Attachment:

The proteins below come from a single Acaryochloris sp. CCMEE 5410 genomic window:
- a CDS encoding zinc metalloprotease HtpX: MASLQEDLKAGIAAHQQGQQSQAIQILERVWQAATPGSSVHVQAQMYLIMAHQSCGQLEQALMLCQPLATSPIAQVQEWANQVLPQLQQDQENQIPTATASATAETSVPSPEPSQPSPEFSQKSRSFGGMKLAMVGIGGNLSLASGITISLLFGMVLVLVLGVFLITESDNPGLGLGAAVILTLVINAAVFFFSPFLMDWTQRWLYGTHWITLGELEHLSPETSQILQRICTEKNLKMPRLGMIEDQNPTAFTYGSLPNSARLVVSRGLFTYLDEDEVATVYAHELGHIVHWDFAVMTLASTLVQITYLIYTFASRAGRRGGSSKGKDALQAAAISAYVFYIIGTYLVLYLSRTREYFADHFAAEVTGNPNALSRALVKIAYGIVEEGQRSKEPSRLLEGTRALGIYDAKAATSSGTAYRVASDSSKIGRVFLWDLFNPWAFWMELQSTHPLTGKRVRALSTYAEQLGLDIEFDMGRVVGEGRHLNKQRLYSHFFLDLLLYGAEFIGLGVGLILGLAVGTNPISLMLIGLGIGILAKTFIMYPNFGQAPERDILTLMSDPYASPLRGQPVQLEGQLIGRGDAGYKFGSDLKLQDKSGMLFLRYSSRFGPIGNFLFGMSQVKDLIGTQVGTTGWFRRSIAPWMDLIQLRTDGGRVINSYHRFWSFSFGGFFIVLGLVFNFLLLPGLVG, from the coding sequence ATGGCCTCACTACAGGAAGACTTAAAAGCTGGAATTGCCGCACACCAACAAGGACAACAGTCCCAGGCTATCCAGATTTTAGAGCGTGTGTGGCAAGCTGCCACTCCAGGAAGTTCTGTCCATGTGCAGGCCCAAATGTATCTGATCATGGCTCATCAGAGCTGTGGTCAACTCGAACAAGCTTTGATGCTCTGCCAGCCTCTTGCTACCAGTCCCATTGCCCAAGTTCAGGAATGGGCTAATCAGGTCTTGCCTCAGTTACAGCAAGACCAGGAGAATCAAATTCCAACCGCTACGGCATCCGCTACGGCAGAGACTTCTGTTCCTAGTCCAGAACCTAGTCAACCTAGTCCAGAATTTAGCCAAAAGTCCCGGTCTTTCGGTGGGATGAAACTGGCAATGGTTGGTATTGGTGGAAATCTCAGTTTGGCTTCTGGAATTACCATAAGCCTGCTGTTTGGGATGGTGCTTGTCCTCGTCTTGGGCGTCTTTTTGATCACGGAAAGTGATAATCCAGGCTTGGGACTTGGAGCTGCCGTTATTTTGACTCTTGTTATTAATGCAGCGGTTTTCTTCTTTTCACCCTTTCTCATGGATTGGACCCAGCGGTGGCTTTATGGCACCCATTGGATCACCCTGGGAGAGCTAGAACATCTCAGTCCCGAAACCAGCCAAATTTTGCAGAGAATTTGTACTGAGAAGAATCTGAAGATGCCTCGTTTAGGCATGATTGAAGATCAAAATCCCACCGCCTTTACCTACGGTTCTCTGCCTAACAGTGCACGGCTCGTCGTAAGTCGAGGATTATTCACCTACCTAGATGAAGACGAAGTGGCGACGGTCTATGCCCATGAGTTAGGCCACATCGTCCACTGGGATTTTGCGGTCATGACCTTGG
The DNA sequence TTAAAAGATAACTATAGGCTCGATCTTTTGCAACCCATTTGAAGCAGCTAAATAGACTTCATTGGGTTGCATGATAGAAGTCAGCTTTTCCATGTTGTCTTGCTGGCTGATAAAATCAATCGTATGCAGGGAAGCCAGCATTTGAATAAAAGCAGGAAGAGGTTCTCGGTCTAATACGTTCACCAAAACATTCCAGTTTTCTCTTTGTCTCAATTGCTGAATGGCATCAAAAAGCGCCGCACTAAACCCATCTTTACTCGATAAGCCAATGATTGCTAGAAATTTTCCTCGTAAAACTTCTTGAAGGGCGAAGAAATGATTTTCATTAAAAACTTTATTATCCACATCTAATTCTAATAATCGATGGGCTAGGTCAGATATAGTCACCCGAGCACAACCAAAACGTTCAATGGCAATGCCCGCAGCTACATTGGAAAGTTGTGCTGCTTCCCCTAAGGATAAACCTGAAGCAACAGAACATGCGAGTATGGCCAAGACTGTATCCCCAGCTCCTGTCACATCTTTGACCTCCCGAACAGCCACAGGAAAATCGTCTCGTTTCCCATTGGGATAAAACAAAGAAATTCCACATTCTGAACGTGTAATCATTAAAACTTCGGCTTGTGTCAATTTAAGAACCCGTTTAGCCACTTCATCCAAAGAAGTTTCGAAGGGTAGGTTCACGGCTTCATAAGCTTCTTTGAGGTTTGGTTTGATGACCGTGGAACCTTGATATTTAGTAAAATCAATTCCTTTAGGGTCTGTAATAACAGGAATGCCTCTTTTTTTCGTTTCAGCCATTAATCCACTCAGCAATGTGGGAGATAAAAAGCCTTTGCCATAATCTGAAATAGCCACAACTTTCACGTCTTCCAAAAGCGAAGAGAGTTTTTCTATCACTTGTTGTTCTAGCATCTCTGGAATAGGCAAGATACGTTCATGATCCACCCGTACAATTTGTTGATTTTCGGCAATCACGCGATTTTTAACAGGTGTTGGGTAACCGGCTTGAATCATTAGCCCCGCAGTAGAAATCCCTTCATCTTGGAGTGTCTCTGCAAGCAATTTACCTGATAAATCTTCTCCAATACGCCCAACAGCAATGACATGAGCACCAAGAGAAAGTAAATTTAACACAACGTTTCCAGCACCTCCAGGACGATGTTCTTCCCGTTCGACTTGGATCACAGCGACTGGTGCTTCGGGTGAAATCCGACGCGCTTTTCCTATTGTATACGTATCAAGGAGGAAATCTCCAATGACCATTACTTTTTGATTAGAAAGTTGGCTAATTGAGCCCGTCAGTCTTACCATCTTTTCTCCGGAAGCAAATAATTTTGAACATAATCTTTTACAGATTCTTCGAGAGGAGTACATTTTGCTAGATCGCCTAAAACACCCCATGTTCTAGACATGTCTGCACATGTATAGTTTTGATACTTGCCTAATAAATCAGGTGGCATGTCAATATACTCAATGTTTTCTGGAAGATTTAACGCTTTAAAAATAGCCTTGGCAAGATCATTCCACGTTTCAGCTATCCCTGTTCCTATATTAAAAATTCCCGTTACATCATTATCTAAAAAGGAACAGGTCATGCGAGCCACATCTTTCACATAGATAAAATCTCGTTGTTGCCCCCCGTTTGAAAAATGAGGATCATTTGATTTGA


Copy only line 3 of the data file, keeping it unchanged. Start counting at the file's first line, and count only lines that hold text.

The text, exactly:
The DNA sequence TTAAAAGATAACTATAGGCTCGATCTTTTGCAACCCATTTGAAGCAGCTAAATAGACTTCATTGGGTTGCATGATAGAAGTCAGCTTTTCCATGTTGTCTTGCTGGCTGATAAAATCAATCGTATGCAGGGAAGCCAGCATTTGAATAAAAGCAGGAAGAGGTTCTCGGTCTAATACGTTCACCAAAACATTCCAGTTTTCTCTTTGTCTCAATTGCTGAATGGCATCAAAAAGCGCCGCACTAAACCCATCTTTACTCGATAAGCCAATGATTGCTAGAAATTTTCCTCGTAAAACTTCTTGAAGGGCGAAGAAATGATTTTCATTAAAAACTTTATTATCCACATCTAATTCTAATAATCGATGGGCTAGGTCAGATATAGTCACCCGAGCACAACCAAAACGTTCAATGGCAATGCCCGCAGCTACATTGGAAAGTTGTGCTGCTTCCCCTAAGGATAAACCTGAAGCAACAGAACATGCGAGTATGGCCAAGACTGTATCCCCAGCTCCTGTCACATCTTTGACCTCCCGAACAGCCACAGGAAAATCGTCTCGTTTCCCATTGGGATAAAACAAAGAAATTCCACATTCTGAACGTGTAATCATTAAAACTTCGGCTTGTGTCAATTTAAGAACCCGTTTAGCCACTTCATCCAAAGAAGTTTCGAAGGGTAGGTTCACGGCTTCATAAGCTTCTTTGAGGTTTGGTTTGATGACCGTGGAACCTTGATATTTAGTAAAATCAATTCCTTTAGGGTCTGTAATAACAGGAATGCCTCTTTTTTTCGTTTCAGCCATTAATCCACTCAGCAATGTGGGAGATAAAAAGCCTTTGCCATAATCTGAAATAGCCACAACTTTCACGTCTTCCAAAAGCGAAGAGAGTTTTTCTATCACTTGTTGTTCTAGCATCTCTGGAATAGGCAAGATACGTTCATGATCCACCCGTACAATTTGTTGATTTTCGGCAATCACGCGATTTTTAACAGGTGTTGGGTAACCGGCTTGAATCATTAGCCCCGCAGTAGAAATCCCTTCATCTTGGAGTGTCTCTGCAAGCAATTTACCTGATAAATCTTCTCCAATACGCCCAACAGCAATGACATGAGCACCAAGAGAAAGTAAATTTAACACAACGTTTCCAGCACCTCCAGGACGATGTTCTTCCCGTTCGACTTGGATCACAGCGACTGGTGCTTCGGGTGAAATCCGACGCGCTTTTCCTATTGTATACGTATCAAGGAGGAAATCTCCAATGACCATTACTTTTTGATTAGAAAGTTGGCTAATTGAGCCCGTCAGTCTTACCATCTTTTCTCCGGAAGCAAATAATTTTGAACATAATCTTTTACAGATTCTTCGAGAGGAGTACATTTTGCTAGATCGCCTAAAACACCCCATGTTCTAGACATGTCTGCACATGTATAGTTTTGATACTTGCCTAATAAATCAGGTGGCATGTCAATATACTCAATGTTTTCTGGAAGATTTAACGCTTTAAAAATAGCCTTGGCAAGATCATTCCACGTTTCAGCTATCCCTGTTCCTATATTAAAAATTCCCGTTACATCATTATCTAAAAAGGAACAGGTCATGCGAGCCACATCTTTCACATAGATAAAATCTCGTTGTTGCCCCCCGTTTGAAAAATGAGGATCATTTGATTTGA